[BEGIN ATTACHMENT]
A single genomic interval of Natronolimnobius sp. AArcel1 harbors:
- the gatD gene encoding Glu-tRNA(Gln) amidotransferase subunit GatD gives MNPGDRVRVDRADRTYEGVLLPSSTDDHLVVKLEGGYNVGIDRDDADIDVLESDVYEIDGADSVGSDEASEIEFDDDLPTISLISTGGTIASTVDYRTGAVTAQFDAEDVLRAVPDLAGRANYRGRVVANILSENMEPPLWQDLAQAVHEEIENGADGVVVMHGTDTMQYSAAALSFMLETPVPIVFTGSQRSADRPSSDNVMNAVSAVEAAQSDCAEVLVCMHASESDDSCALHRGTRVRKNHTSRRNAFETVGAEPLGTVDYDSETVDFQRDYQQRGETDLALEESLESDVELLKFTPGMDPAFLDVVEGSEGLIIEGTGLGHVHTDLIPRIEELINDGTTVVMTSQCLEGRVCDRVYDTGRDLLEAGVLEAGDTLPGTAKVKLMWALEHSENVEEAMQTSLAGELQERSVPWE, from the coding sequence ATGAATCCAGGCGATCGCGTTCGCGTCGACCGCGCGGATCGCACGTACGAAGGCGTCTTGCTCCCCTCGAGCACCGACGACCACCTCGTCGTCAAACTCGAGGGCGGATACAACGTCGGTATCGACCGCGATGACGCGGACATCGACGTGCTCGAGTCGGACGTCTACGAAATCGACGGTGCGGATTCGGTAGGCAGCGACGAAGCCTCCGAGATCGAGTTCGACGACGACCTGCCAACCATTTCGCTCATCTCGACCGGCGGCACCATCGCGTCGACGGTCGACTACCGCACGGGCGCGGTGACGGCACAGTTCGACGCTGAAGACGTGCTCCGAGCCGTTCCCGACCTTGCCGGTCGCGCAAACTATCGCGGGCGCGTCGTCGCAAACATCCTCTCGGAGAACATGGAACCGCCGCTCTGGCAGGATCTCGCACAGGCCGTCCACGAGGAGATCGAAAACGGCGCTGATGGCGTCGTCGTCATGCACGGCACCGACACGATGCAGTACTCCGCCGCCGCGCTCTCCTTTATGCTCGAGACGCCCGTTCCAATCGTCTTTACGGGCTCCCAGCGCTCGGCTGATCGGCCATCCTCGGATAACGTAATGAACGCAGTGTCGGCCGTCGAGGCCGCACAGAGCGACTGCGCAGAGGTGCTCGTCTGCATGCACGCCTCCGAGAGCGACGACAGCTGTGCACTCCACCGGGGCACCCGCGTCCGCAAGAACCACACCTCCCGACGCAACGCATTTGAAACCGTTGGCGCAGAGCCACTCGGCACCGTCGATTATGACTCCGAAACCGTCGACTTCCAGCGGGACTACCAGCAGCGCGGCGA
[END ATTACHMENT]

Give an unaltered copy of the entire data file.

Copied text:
A single genomic interval of Natronolimnobius sp. AArcel1 harbors:
- the gatD gene encoding Glu-tRNA(Gln) amidotransferase subunit GatD gives MNPGDRVRVDRADRTYEGVLLPSSTDDHLVVKLEGGYNVGIDRDDADIDVLESDVYEIDGADSVGSDEASEIEFDDDLPTISLISTGGTIASTVDYRTGAVTAQFDAEDVLRAVPDLAGRANYRGRVVANILSENMEPPLWQDLAQAVHEEIENGADGVVVMHGTDTMQYSAAALSFMLETPVPIVFTGSQRSADRPSSDNVMNAVSAVEAAQSDCAEVLVCMHASESDDSCALHRGTRVRKNHTSRRNAFETVGAEPLGTVDYDSETVDFQRDYQQRGETDLALEESLESDVELLKFTPGMDPAFLDVVEGSEGLIIEGTGLGHVHTDLIPRIEELINDGTTVVMTSQCLEGRVCDRVYDTGRDLLEAGVLEAGDTLPGTAKVKLMWALEHSENVEEAMQTSLAGELQERSVPWE, from the coding sequence ATGAATCCAGGCGATCGCGTTCGCGTCGACCGCGCGGATCGCACGTACGAAGGCGTCTTGCTCCCCTCGAGCACCGACGACCACCTCGTCGTCAAACTCGAGGGCGGATACAACGTCGGTATCGACCGCGATGACGCGGACATCGACGTGCTCGAGTCGGACGTCTACGAAATCGACGGTGCGGATTCGGTAGGCAGCGACGAAGCCTCCGAGATCGAGTTCGACGACGACCTGCCAACCATTTCGCTCATCTCGACCGGCGGCACCATCGCGTCGACGGTCGACTACCGCACGGGCGCGGTGACGGCACAGTTCGACGCTGAAGACGTGCTCCGAGCCGTTCCCGACCTTGCCGGTCGCGCAAACTATCGCGGGCGCGTCGTCGCAAACATCCTCTCGGAGAACATGGAACCGCCGCTCTGGCAGGATCTCGCACAGGCCGTCCACGAGGAGATCGAAAACGGCGCTGATGGCGTCGTCGTCATGCACGGCACCGACACGATGCAGTACTCCGCCGCCGCGCTCTCCTTTATGCTCGAGACGCCCGTTCCAATCGTCTTTACGGGCTCCCAGCGCTCGGCTGATCGGCCATCCTCGGATAACGTAATGAACGCAGTGTCGGCCGTCGAGGCCGCACAGAGCGACTGCGCAGAGGTGCTCGTCTGCATGCACGCCTCCGAGAGCGACGACAGCTGTGCACTCCACCGGGGCACCCGCGTCCGCAAGAACCACACCTCCCGACGCAACGCATTTGAAACCGTTGGCGCAGAGCCACTCGGCACCGTCGATTATGACTCCGAAACCGTCGACTTCCAGCGGGACTACCAGCAGCGCGGCGA